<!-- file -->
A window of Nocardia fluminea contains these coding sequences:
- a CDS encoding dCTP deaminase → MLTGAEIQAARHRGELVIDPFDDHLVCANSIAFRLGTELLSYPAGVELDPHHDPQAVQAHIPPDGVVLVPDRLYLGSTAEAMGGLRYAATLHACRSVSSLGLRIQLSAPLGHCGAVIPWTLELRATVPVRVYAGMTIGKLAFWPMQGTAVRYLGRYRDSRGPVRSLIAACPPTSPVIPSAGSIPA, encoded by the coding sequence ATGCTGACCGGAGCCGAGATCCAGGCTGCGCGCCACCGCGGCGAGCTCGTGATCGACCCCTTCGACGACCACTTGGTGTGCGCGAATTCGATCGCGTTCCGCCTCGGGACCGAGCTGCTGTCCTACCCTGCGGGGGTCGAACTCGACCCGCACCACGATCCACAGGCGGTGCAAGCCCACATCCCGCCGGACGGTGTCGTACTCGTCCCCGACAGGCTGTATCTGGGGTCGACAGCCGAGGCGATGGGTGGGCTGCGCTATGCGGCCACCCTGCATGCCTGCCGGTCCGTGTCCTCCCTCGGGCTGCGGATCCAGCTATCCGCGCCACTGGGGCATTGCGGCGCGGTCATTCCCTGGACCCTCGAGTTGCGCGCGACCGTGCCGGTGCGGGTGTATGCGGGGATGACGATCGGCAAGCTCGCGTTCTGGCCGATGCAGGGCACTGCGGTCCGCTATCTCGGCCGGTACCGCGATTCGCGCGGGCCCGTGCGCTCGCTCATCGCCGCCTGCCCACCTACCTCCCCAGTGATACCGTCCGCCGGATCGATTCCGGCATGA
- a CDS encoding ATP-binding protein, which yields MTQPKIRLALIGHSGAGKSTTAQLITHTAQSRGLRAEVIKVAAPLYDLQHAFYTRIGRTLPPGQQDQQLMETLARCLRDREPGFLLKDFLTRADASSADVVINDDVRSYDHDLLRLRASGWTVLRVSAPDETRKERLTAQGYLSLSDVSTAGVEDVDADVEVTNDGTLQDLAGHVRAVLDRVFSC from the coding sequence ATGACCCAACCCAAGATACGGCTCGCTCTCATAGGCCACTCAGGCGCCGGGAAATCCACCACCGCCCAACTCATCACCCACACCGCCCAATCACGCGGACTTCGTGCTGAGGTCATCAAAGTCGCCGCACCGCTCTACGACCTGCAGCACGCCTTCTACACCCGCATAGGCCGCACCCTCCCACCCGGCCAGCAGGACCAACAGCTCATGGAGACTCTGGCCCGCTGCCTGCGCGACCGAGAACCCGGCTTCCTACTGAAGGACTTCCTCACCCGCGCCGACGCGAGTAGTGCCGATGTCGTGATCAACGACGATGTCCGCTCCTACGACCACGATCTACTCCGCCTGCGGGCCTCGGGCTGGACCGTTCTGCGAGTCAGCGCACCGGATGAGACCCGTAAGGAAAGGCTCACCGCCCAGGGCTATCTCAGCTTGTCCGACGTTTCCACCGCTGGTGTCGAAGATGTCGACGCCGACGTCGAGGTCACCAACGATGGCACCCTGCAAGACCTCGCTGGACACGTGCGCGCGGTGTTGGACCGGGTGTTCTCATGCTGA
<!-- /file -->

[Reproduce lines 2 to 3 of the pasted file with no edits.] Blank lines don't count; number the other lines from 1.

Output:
- a CDS encoding dCTP deaminase → MLTGAEIQAARHRGELVIDPFDDHLVCANSIAFRLGTELLSYPAGVELDPHHDPQAVQAHIPPDGVVLVPDRLYLGSTAEAMGGLRYAATLHACRSVSSLGLRIQLSAPLGHCGAVIPWTLELRATVPVRVYAGMTIGKLAFWPMQGTAVRYLGRYRDSRGPVRSLIAACPPTSPVIPSAGSIPA, encoded by the coding sequence ATGCTGACCGGAGCCGAGATCCAGGCTGCGCGCCACCGCGGCGAGCTCGTGATCGACCCCTTCGACGACCACTTGGTGTGCGCGAATTCGATCGCGTTCCGCCTCGGGACCGAGCTGCTGTCCTACCCTGCGGGGGTCGAACTCGACCCGCACCACGATCCACAGGCGGTGCAAGCCCACATCCCGCCGGACGGTGTCGTACTCGTCCCCGACAGGCTGTATCTGGGGTCGACAGCCGAGGCGATGGGTGGGCTGCGCTATGCGGCCACCCTGCATGCCTGCCGGTCCGTGTCCTCCCTCGGGCTGCGGATCCAGCTATCCGCGCCACTGGGGCATTGCGGCGCGGTCATTCCCTGGACCCTCGAGTTGCGCGCGACCGTGCCGGTGCGGGTGTATGCGGGGATGACGATCGGCAAGCTCGCGTTCTGGCCGATGCAGGGCACTGCGGTCCGCTATCTCGGCCGGTACCGCGATTCGCGCGGGCCCGTGCGCTCGCTCATCGCCGCCTGCCCACCTACCTCCCCAGTGATACCGTCCGCCGGATCGATTCCGGCATGA
- a CDS encoding ATP-binding protein, which yields MTQPKIRLALIGHSGAGKSTTAQLITHTAQSRGLRAEVIKVAAPLYDLQHAFYTRIGRTLPPGQQDQQLMETLARCLRDREPGFLLKDFLTRADASSADVVINDDVRSYDHDLLRLRASGWTVLRVSAPDETRKERLTAQGYLSLSDVSTAGVEDVDADVEVTNDGTLQDLAGHVRAVLDRVFSC from the coding sequence ATGACCCAACCCAAGATACGGCTCGCTCTCATAGGCCACTCAGGCGCCGGGAAATCCACCACCGCCCAACTCATCACCCACACCGCCCAATCACGCGGACTTCGTGCTGAGGTCATCAAAGTCGCCGCACCGCTCTACGACCTGCAGCACGCCTTCTACACCCGCATAGGCCGCACCCTCCCACCCGGCCAGCAGGACCAACAGCTCATGGAGACTCTGGCCCGCTGCCTGCGCGACCGAGAACCCGGCTTCCTACTGAAGGACTTCCTCACCCGCGCCGACGCGAGTAGTGCCGATGTCGTGATCAACGACGATGTCCGCTCCTACGACCACGATCTACTCCGCCTGCGGGCCTCGGGCTGGACCGTTCTGCGAGTCAGCGCACCGGATGAGACCCGTAAGGAAAGGCTCACCGCCCAGGGCTATCTCAGCTTGTCCGACGTTTCCACCGCTGGTGTCGAAGATGTCGACGCCGACGTCGAGGTCACCAACGATGGCACCCTGCAAGACCTCGCTGGACACGTGCGCGCGGTGTTGGACCGGGTGTTCTCATGCTGA